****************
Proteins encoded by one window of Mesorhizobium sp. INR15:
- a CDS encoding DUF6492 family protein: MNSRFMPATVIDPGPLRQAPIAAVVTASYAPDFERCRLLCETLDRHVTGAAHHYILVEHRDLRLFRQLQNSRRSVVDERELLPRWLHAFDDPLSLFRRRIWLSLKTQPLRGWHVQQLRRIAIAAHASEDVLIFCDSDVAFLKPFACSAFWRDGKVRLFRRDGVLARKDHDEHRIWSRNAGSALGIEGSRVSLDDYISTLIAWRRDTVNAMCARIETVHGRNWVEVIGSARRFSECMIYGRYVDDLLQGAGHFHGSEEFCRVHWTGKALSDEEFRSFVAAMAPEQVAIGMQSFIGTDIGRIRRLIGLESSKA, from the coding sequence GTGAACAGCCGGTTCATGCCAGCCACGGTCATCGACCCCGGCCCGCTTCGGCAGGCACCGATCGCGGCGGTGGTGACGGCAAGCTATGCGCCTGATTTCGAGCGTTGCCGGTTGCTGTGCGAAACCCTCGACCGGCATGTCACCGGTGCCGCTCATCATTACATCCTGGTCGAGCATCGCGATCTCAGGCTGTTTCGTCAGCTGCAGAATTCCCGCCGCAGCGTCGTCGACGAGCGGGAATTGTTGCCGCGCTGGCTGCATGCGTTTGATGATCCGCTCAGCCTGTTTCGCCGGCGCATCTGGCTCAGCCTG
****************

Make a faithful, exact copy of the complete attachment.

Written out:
Proteins encoded by one window of Mesorhizobium sp. INR15:
- a CDS encoding DUF6492 family protein: MNSRFMPATVIDPGPLRQAPIAAVVTASYAPDFERCRLLCETLDRHVTGAAHHYILVEHRDLRLFRQLQNSRRSVVDERELLPRWLHAFDDPLSLFRRRIWLSLKTQPLRGWHVQQLRRIAIAAHASEDVLIFCDSDVAFLKPFACSAFWRDGKVRLFRRDGVLARKDHDEHRIWSRNAGSALGIEGSRVSLDDYISTLIAWRRDTVNAMCARIETVHGRNWVEVIGSARRFSECMIYGRYVDDLLQGAGHFHGSEEFCRVHWTGKALSDEEFRSFVAAMAPEQVAIGMQSFIGTDIGRIRRLIGLESSKA, from the coding sequence GTGAACAGCCGGTTCATGCCAGCCACGGTCATCGACCCCGGCCCGCTTCGGCAGGCACCGATCGCGGCGGTGGTGACGGCAAGCTATGCGCCTGATTTCGAGCGTTGCCGGTTGCTGTGCGAAACCCTCGACCGGCATGTCACCGGTGCCGCTCATCATTACATCCTGGTCGAGCATCGCGATCTCAGGCTGTTTCGTCAGCTGCAGAATTCCCGCCGCAGCGTCGTCGACGAGCGGGAATTGTTGCCGCGCTGGCTGCATGCGTTTGATGATCCGCTCAGCCTGTTTCGCCGGCGCATCTGGCTCAGCCTG